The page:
The Treaty of Versailles was remarkably fair in stripping away only those border areas with non-German majorities. The Germany of Weimar was thus remarkably homogenous.

Except at Danzig, where the League of Nations engineered a compromise unsatifactory to all concernerd, the borders settled down along fairly reasonable lines over 1919-39. This left the Poles with little scope for practical "territorial plans against Germany" before the war.

And who can blame them for making hay while the sun shone after WWII?

Cheers,

Sid.

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Re: Did Poland have territorial plans against Germany?

Post by michael mills » 13 Jan 2016 22:12

This left the Poles with little scope for practical "territorial plans against Germany" before the war.
"The Poles"? Which Poles?

You are overlooking the fact that there were two opposing schools of Polish expansionist nationalism. The "Piast Tendency", led by Dmowski and the National Democrats, proposed westward expansion by taking territory from Germany, if possible right up to the Oder River. The "Jagiellonian Tendency", led by Pilsudski, proposed eastward expansion by taking territory from Russia, ie Lithuania, Belarus, Ukraine.

In the immediate aftermath of the First World War, Pilsudski had little interest in taking territory from Germany, since his eyes were set on the former Polish territories in the east. However, he did not then have supreme power, and it was Dmowski who was instrumental in persuading the Allies to transfer German territory to a resurrected Poland in the peace settlement.

Once Pilsudski seized power in 1926, there was no longer any interest in further expansion to the east, since his unachieved ambition was to renew the drive to the east which had failed in 1920. Pilsudski even suppressed Polish nationalists who were anti-German; for example he threw Korfanty into prison in 1930.

After Pilsudski's death in 1935, there was a struggle for power between his successors. The faction headed by Rydz-Smigly tried to gain the support of the Piast nationalists who had opposed Pilsudski during his lifetime, and to that end began to gradually adopt their anti-German position.

The crux of the matter is that the Piast aim of expansion to the Oder-Neisse frontier, which had been the western boundary of the Piast state back in the 10th Century, could only be achieved through a war with Germany, which Poland was too weak to pursue successfully on its own, particularly after Germany began rearming in the 1930s. However, Britain's offer of an alliance against Germany made in March 1939 opened the prospect of a coalition war in which Poland would be supported by the full military might of Britain and France (or so the Polish leaders thought, mistakenly as it turned out).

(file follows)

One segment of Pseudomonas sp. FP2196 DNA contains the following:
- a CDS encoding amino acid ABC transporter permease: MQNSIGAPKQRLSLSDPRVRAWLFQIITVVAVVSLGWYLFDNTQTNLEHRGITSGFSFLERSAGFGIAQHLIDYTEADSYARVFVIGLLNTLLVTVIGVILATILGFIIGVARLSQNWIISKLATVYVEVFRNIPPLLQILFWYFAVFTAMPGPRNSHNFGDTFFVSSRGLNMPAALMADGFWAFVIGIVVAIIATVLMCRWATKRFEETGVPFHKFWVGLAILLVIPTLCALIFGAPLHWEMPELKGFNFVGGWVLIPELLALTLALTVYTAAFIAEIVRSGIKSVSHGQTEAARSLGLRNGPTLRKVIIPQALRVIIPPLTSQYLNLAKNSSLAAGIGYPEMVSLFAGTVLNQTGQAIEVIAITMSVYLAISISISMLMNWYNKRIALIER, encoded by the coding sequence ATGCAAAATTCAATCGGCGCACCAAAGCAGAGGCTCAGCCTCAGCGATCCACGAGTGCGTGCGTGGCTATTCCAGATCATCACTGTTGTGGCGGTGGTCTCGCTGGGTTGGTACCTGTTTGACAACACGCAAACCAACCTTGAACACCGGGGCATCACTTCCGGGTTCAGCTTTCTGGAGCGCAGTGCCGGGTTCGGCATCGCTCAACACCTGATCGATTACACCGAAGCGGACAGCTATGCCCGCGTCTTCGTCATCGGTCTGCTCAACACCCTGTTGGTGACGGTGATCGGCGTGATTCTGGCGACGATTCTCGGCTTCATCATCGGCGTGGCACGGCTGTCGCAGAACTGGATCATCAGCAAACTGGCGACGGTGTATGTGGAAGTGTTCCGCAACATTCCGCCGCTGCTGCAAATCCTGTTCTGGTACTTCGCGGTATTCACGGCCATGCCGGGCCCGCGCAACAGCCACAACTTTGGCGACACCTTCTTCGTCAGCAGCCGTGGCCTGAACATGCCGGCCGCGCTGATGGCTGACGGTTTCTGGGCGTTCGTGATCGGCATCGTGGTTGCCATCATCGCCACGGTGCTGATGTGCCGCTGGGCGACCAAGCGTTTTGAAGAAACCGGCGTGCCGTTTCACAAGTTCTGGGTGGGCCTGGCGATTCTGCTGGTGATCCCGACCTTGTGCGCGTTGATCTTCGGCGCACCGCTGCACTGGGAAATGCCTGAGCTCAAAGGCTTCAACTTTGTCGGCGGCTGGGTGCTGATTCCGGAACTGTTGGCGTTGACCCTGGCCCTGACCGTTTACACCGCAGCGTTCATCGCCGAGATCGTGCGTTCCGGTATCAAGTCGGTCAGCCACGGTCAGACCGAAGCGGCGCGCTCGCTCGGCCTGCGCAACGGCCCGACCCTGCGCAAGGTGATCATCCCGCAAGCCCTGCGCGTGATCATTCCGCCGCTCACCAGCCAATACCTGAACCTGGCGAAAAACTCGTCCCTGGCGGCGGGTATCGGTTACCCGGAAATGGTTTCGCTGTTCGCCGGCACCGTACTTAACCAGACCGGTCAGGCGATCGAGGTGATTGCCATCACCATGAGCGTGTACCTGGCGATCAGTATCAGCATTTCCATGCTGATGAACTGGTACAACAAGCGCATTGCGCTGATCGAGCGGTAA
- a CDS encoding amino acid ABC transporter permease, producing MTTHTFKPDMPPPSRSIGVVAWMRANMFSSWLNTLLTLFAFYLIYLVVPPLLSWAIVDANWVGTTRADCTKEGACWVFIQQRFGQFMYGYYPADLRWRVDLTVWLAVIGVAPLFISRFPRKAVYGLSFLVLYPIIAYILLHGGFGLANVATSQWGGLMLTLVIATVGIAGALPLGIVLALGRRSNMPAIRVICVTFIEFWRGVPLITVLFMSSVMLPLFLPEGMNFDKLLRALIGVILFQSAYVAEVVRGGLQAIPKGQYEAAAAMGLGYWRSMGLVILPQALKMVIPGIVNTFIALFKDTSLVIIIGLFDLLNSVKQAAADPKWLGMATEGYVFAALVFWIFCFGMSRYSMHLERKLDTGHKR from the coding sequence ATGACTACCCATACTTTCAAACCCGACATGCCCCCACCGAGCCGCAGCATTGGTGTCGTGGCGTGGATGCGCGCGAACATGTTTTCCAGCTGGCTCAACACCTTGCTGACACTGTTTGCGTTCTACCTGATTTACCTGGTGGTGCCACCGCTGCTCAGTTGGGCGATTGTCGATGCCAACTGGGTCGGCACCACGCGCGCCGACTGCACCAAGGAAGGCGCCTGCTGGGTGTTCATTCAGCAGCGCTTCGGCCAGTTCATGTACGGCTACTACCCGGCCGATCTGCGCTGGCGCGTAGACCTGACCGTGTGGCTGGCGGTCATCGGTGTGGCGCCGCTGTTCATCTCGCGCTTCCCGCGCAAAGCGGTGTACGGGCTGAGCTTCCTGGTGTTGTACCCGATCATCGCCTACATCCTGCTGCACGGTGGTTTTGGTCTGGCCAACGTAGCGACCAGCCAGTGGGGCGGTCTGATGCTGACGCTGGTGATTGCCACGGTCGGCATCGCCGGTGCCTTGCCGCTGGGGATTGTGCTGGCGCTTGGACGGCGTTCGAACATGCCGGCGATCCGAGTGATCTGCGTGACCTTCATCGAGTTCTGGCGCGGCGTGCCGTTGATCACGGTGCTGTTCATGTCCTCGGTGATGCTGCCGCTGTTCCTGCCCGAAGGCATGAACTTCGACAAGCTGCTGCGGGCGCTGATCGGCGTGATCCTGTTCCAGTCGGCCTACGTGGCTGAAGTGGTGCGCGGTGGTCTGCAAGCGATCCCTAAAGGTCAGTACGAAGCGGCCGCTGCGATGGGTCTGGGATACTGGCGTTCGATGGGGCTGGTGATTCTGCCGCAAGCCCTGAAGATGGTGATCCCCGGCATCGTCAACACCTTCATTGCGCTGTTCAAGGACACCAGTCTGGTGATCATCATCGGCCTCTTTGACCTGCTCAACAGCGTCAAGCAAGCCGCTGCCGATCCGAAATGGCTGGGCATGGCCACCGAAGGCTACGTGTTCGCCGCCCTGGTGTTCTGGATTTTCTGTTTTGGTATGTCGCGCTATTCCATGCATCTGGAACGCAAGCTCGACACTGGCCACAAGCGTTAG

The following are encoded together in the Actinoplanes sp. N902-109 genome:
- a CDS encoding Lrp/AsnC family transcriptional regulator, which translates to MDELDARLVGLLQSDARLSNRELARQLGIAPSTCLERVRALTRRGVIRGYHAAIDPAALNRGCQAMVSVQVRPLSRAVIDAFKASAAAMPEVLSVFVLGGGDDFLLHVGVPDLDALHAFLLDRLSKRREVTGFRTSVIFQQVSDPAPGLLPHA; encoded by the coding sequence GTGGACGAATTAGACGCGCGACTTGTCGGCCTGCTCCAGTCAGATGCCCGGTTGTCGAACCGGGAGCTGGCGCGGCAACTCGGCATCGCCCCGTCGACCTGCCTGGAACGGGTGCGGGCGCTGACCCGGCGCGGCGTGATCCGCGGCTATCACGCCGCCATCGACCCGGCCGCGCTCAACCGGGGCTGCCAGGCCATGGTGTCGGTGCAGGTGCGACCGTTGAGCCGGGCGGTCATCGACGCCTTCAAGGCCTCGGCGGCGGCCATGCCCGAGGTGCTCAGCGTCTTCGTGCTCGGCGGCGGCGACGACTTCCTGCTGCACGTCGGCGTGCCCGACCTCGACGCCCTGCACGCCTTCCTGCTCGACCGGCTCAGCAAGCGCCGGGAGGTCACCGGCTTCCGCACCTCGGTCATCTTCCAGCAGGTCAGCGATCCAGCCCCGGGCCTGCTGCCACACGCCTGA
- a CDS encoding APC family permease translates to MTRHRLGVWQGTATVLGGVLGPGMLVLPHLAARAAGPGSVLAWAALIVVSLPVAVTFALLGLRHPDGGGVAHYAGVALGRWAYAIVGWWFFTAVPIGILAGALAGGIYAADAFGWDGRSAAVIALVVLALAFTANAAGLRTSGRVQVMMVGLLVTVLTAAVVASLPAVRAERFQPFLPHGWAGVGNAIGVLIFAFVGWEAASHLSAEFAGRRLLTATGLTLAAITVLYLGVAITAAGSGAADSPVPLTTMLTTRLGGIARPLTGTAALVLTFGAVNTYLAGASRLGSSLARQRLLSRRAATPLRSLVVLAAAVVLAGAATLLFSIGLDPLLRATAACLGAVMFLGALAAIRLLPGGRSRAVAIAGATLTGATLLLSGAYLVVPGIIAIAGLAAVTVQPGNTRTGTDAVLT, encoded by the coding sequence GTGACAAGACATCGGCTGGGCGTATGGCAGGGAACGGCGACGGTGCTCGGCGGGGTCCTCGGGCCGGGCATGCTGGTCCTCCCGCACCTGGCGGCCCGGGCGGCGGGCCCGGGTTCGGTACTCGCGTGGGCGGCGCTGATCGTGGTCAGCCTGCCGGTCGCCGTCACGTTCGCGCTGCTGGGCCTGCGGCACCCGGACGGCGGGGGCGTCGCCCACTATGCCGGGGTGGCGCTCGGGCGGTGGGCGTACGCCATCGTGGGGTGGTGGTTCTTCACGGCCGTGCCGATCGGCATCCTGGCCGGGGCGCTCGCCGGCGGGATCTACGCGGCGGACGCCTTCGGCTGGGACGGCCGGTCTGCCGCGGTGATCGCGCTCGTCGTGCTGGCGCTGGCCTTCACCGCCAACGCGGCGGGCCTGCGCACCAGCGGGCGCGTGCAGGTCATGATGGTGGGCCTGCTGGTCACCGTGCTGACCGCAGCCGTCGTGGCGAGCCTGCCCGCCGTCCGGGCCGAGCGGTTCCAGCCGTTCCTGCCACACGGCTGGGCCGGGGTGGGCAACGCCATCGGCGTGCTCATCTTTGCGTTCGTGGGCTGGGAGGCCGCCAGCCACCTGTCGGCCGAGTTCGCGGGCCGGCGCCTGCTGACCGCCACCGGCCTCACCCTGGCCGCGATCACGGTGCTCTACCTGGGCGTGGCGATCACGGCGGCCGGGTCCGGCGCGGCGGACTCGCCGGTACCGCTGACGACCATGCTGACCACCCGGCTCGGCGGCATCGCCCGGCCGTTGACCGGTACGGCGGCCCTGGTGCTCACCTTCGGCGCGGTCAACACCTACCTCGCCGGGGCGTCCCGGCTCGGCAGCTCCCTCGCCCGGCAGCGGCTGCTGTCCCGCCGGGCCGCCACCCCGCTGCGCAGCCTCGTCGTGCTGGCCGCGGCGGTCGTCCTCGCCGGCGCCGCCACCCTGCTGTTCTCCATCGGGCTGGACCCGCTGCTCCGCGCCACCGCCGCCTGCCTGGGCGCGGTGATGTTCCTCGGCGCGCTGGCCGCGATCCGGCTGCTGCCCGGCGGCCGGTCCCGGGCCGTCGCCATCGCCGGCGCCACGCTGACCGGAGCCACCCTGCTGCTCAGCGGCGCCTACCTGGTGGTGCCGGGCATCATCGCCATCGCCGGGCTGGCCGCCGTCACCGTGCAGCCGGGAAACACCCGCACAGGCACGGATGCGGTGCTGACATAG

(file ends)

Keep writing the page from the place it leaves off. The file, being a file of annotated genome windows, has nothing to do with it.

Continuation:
The Treaty of Versailles was remarkably fair in stripping away only those border areas with non-German majorities.
The eastern territories taken from Germany by the Treaty of Versailles had a substantial German minority of 40% before 1914, so their population was by no means overwhelmingly Polish. In the years immediately after the end of the First World War, the German minority was massively reduced by large-scale ethnic cleansing, not so much by the Polish Government as by unofficial insurgent groups who used coercion to induce a flight of the German population. It is estimated that up to one million ethnic Germans left the territories given to Poland, and they were by no means all Government officials as claimed in Polish apologetic historiography.

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Re: Did Poland have territorial plans against Germany?

Post by Piotr Kapuscinski » 14 Jan 2016 00:33

michael mills wrote:Peter,

That sort of mathematical manipulation is highly artificial,
That was to illustrate that even Poland stretching from Daugavpils to Stettin would have had a higher percent of Poles than Czechoslovakia had of Czechs and the USSR of Russians. I know it is artificial, but no more than giving Sudetenland without a plebiscite to the Czechs.

===========================

Michael, as for you next post (a response to Sid):

I wonder where did you take these numbers from - do you have an exact breakdown by region (for example how many from Pomerelia, how many from Provinz Posen, etc.?) of those "up to one million ethnic Germans who left the territories given to Poland after WW1" ???

I think that the real number was smaller (but at the moment I don't have exact data for Provinz Posen and Ostoberschlesien, only for Pomerelia or West Prussia). And we must also remember, that there was a large number of ethnic Poles moving in the opposite direction (i.e. ethnic Poles emigrating to Poland from parts of West Prussia, Provinz Posen and Regierungsbezirk Oppeln which remained in Germany).

For example, if someone did not like the result of the partition of Upper Silesia, he or she could change the place of residence and move to the other side of the border - such a possibility had been arranged already before the Plebiscite, and was later carried out after the final division of the region. I have exact numbers for what became Województwo Pomorskie (Pomerelian Voivodeship) in 1920 - read below:

The number of Germans (and ethnic Poles who preferred to live in Germany - if there were such) who emigrated from that area between June 1919 and January 1920 (that is - from the moment when it was officially announced that it was going to become part of Poland, to the moment when German military and administration retreated from the area, and Polish administration and military took it over) was around 125,000 (according to: Marek Stażewski, "Exodus: emigration of German population from Pomerelia to the Reich after WW1", Gdańsk 1998).